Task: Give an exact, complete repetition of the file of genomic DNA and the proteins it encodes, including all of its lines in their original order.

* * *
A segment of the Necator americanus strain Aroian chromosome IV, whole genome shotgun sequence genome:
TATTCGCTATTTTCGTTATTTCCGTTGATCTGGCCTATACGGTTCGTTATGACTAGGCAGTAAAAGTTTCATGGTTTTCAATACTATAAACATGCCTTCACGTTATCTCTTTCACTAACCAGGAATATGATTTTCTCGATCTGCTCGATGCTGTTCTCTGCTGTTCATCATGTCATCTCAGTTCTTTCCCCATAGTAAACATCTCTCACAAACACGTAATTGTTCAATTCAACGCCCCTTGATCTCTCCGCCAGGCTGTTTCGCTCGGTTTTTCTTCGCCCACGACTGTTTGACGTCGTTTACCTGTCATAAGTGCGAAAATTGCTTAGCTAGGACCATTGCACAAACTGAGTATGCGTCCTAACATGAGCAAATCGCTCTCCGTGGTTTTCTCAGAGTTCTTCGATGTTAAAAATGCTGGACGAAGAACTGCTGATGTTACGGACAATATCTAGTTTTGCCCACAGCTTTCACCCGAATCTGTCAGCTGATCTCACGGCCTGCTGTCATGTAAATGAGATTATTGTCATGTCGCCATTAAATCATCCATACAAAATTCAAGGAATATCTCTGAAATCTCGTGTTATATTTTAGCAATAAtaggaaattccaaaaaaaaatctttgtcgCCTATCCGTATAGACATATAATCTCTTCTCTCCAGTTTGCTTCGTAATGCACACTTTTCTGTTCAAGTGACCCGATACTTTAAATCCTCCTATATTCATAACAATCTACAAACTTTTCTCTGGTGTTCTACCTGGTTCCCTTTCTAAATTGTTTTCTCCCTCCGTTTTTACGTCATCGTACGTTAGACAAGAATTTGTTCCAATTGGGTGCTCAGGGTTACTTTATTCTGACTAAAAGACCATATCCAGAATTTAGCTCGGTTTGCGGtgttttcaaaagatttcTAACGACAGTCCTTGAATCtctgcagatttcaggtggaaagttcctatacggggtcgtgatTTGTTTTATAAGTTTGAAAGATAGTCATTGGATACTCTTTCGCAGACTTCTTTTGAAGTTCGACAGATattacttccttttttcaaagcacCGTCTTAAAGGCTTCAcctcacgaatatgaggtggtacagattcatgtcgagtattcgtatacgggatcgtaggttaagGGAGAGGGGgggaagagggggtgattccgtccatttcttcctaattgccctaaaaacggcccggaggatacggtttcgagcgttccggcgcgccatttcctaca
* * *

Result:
A segment of the Necator americanus strain Aroian chromosome IV, whole genome shotgun sequence genome:
TATTCGCTATTTTCGTTATTTCCGTTGATCTGGCCTATACGGTTCGTTATGACTAGGCAGTAAAAGTTTCATGGTTTTCAATACTATAAACATGCCTTCACGTTATCTCTTTCACTAACCAGGAATATGATTTTCTCGATCTGCTCGATGCTGTTCTCTGCTGTTCATCATGTCATCTCAGTTCTTTCCCCATAGTAAACATCTCTCACAAACACGTAATTGTTCAATTCAACGCCCCTTGATCTCTCCGCCAGGCTGTTTCGCTCGGTTTTTCTTCGCCCACGACTGTTTGACGTCGTTTACCTGTCATAAGTGCGAAAATTGCTTAGCTAGGACCATTGCACAAACTGAGTATGCGTCCTAACATGAGCAAATCGCTCTCCGTGGTTTTCTCAGAGTTCTTCGATGTTAAAAATGCTGGACGAAGAACTGCTGATGTTACGGACAATATCTAGTTTTGCCCACAGCTTTCACCCGAATCTGTCAGCTGATCTCACGGCCTGCTGTCATGTAAATGAGATTATTGTCATGTCGCCATTAAATCATCCATACAAAATTCAAGGAATATCTCTGAAATCTCGTGTTATATTTTAGCAATAAtaggaaattccaaaaaaaaatctttgtcgCCTATCCGTATAGACATATAATCTCTTCTCTCCAGTTTGCTTCGTAATGCACACTTTTCTGTTCAAGTGACCCGATACTTTAAATCCTCCTATATTCATAACAATCTACAAACTTTTCTCTGGTGTTCTACCTGGTTCCCTTTCTAAATTGTTTTCTCCCTCCGTTTTTACGTCATCGTACGTTAGACAAGAATTTGTTCCAATTGGGTGCTCAGGGTTACTTTATTCTGACTAAAAGACCATATCCAGAATTTAGCTCGGTTTGCGGtgttttcaaaagatttcTAACGACAGTCCTTGAATCtctgcagatttcaggtggaaagttcctatacggggtcgtgatTTGTTTTATAAGTTTGAAAGATAGTCATTGGATACTCTTTCGCAGACTTCTTTTGAAGTTCGACAGATattacttccttttttcaaagcacCGTCTTAAAGGCTTCAcctcacgaatatgaggtggtacagattcatgtcgagtattcgtatacgggatcgtaggttaagGGAGAGGGGgggaagagggggtgattccgtccatttcttcctaattgccctaaaaacggcccggaggatacggtttcgagcgttccggcgcgccatttcctaca